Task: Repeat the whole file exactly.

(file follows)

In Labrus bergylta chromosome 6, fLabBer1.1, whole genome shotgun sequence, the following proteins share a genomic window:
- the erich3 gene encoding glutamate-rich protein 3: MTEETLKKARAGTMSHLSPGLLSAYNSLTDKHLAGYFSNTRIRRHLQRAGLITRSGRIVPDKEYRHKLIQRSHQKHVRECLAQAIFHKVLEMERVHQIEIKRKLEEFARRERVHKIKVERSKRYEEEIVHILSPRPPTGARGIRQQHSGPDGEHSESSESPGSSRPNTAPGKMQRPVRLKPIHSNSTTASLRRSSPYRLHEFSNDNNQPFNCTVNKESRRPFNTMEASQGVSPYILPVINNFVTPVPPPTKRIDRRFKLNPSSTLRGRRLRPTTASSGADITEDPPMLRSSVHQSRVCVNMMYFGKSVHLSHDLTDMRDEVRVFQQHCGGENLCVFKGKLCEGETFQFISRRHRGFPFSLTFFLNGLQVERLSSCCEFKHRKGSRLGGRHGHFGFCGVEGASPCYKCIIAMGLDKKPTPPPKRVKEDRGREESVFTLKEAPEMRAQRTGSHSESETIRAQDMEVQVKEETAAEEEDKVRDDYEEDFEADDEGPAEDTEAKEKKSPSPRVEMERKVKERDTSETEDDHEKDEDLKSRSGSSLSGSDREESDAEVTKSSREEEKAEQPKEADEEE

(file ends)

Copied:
In Labrus bergylta chromosome 6, fLabBer1.1, whole genome shotgun sequence, the following proteins share a genomic window:
- the erich3 gene encoding glutamate-rich protein 3: MTEETLKKARAGTMSHLSPGLLSAYNSLTDKHLAGYFSNTRIRRHLQRAGLITRSGRIVPDKEYRHKLIQRSHQKHVRECLAQAIFHKVLEMERVHQIEIKRKLEEFARRERVHKIKVERSKRYEEEIVHILSPRPPTGARGIRQQHSGPDGEHSESSESPGSSRPNTAPGKMQRPVRLKPIHSNSTTASLRRSSPYRLHEFSNDNNQPFNCTVNKESRRPFNTMEASQGVSPYILPVINNFVTPVPPPTKRIDRRFKLNPSSTLRGRRLRPTTASSGADITEDPPMLRSSVHQSRVCVNMMYFGKSVHLSHDLTDMRDEVRVFQQHCGGENLCVFKGKLCEGETFQFISRRHRGFPFSLTFFLNGLQVERLSSCCEFKHRKGSRLGGRHGHFGFCGVEGASPCYKCIIAMGLDKKPTPPPKRVKEDRGREESVFTLKEAPEMRAQRTGSHSESETIRAQDMEVQVKEETAAEEEDKVRDDYEEDFEADDEGPAEDTEAKEKKSPSPRVEMERKVKERDTSETEDDHEKDEDLKSRSGSSLSGSDREESDAEVTKSSREEEKAEQPKEADEEE